For those of us in North America at least, the ’60s propaganda photos of Eastern Bloc and Asian Communist countries live on as visual kitsch, more likely to inspire ironic T-shirts, hipster bars, or “Borat” than they are to make us think of the actual people in those bodies — beaming in front of newly created grain silos and factories, or smiling as they clutch a Kalashnikov on some mountainous trail. For her latest project, French writer and artist Anouck Durand takes these photos seriously, investigating the lives lived behind the forced grins. Her visual narrative, Eternal Friendship (Siglio Press), reassembles those forgotten images into something that reads like part epistolary novella and part historical diorama.

Durand’s departure point seems random — the “eternal friendship” between Albania and China that lasted just short of a decade in the late 1960s and early ’70s and was borne out of the Sino-Soviet breakdown and Albania’s inglorious dismissal as a client state of Yugoslavia. “It should be said that China has few friends these days. And Albania many enemies,” bemoans one of the book’s main characters.

The artist’s method is out of left field as well. Using propaganda photographs and an imagined dialogue based on real events, she essentially creates a found narrative about the real friendship between two men of Jewish and Muslim faiths that endured their countries’ occupations by Nazis and Communists. Far from beautiful, the photographs, placed together, quickly take on the everyday feel of a family’s scrapbook or history reel. This is part of the book’s reserved but nonetheless madcap narrative strategy.



The story begins in Albania during World War II, when the country was occupied by the Nazis. Refik Veseli and his Muslim family agree to hide his friend and fellow photography enthusiast Mosha Mandil, along with his family, who are Jewish. The Mandils’ young children are passed off as as Refik’s younger brother and sister. (There is an age gap of a couple decades between the two men.)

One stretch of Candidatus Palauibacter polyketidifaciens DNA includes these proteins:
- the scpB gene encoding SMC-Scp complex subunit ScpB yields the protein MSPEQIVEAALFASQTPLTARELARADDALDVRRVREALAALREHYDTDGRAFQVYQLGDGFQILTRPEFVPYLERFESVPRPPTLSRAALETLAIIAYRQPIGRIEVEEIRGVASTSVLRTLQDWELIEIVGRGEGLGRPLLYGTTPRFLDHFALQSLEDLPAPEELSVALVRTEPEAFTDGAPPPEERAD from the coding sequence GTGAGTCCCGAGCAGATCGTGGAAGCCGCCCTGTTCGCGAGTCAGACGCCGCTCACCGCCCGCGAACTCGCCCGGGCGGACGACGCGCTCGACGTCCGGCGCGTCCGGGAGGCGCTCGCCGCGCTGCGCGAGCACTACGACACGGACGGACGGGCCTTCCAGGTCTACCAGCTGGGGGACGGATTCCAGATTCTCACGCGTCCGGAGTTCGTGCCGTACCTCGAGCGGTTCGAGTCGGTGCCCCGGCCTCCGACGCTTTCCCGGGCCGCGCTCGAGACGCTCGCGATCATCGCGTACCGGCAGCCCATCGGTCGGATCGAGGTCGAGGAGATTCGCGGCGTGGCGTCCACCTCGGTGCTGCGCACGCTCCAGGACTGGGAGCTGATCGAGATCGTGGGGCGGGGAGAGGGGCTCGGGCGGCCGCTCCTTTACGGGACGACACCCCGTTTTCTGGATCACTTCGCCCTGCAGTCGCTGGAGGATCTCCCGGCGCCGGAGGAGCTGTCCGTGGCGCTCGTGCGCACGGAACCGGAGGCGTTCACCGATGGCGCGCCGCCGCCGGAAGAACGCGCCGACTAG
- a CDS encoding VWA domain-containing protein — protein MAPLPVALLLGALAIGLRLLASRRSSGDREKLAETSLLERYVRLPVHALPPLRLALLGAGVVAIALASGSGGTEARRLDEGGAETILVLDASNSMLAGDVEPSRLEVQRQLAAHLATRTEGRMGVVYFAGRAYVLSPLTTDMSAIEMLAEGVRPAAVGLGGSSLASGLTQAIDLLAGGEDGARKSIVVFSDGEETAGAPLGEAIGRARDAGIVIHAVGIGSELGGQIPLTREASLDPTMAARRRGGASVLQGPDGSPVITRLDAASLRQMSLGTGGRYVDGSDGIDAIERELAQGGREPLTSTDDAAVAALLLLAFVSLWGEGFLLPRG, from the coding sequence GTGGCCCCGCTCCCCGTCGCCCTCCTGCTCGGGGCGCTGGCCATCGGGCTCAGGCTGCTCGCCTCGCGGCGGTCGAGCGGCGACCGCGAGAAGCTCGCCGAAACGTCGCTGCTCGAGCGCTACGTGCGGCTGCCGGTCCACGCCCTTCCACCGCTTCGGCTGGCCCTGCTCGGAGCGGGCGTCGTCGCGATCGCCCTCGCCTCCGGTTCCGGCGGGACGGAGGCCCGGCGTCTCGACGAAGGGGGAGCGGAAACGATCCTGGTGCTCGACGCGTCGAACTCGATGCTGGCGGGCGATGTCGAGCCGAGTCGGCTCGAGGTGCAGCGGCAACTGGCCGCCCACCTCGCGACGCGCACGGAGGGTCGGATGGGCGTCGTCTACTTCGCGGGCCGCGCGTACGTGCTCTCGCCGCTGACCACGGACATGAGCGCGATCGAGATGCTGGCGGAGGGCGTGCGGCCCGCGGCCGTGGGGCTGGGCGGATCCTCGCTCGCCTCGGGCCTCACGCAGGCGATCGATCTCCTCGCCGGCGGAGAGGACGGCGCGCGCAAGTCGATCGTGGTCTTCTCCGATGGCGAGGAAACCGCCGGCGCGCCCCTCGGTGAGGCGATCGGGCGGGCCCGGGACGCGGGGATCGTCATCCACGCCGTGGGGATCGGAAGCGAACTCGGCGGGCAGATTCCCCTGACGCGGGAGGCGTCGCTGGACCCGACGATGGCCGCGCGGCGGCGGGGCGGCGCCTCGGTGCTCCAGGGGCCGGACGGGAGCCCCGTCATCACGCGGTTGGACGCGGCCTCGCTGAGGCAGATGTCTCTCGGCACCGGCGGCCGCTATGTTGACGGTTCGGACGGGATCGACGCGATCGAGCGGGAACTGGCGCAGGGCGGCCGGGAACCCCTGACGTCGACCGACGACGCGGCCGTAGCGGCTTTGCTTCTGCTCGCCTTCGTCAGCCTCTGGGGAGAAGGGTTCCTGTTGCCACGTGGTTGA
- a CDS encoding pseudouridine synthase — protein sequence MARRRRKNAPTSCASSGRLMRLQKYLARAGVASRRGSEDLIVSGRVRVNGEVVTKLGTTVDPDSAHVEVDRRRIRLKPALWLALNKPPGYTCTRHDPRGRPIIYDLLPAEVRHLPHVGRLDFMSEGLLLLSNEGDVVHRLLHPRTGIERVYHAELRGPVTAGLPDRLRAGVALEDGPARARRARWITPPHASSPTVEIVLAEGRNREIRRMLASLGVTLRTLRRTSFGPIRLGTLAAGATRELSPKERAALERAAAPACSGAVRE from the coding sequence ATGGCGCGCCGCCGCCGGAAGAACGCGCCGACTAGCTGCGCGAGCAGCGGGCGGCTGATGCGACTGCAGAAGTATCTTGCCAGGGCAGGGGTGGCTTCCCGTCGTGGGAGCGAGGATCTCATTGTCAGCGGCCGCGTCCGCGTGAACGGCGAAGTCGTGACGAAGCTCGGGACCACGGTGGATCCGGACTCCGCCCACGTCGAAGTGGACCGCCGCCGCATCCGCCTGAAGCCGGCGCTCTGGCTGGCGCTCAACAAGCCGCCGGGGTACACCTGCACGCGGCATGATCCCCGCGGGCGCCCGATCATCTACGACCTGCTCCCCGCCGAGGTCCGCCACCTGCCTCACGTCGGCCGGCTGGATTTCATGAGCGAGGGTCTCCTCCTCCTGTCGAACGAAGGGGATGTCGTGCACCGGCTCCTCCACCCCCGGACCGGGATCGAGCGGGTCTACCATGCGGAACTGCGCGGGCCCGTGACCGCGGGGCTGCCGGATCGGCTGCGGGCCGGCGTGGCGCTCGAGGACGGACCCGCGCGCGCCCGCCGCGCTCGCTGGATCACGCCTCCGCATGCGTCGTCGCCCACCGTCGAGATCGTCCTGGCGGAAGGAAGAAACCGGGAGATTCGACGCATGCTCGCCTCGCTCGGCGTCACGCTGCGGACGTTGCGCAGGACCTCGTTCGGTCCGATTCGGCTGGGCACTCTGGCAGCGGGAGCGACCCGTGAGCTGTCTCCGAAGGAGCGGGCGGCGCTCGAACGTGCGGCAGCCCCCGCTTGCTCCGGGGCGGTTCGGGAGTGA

After the war, the Mandils seek a new life in Israel, but Refik remains in Albania, where the Iron Curtain ensures that he will never see the Mandils again. Even his letters to the Mandils will be “translated”— that is to say, censored and rewritten, often to the point of incoherence — by Albanian officials suspicious of correspondence sent to a country not recognized by their government.

With this dramatic backdrop, the story picks up traction in 1970 when Refik travels to China as an attaché alongside the Albanian Communist elite. His trip is proof of the high regard in which the government holds his photography. Nevertheless, Refik remains suspect. His biography contains what the Albanians call njollë — “A stain on your biography follows you your entire life. A record of every detail is kept on microfilm at the central Archives.” Refik’s stain is not only his previous private ownership of a photography studio but his stubborn insistence on holding on to his photo plates, instead of turning them over to the state.

Though Refik is part of the photo pool accompanying Albanian dictator Enver Hoxha on his momentous meeting with Chairman Mao, the real drama lies in the photographer’s rare opportunity to see the world outside Albania. The trip abroad also provides the only chance he has of sending an uncensored letter to Mosha in Israel.

A subplot involves the Chinese attempting to train Refik and other Albanian photographers in the highly painstaking “tri-color” Communist process of coloring black-and-white photographs, eschewing the widely available but “imperialist” Kodak color film. (Several of the photos in this book are tri-color, which, in retrospect, looks like a sepia for surrealists.)

In China, the Albanians encounter a country in the midst of the Cultural Revolution’s bloody purges. Even as fellow Communist allies they cannot bring themselves to mention the Red Guard or any the repression they witness. They can only quietly take note of Chinese diplomats in their welcoming party who say one wrong word and are gone the next day, never to be mentioned again.

Originally written in French and celebrated in Europe, the book conveys a sense of the shared suffering under a regime that thrives on the silence of its subjects. Refik’s superiors instruct him to say nothing about China when he returns to his family in Albania, and he is surprised that the request had to be verbalized at all. He muses, “We would never have come to hold the positions we have were silence not already the golden rule.”

Eternal Friendship by Anouck Durand, translated by Elizabeth Zuba and with an introduction by Eliot Weinberger, is published by Siglio Press. 

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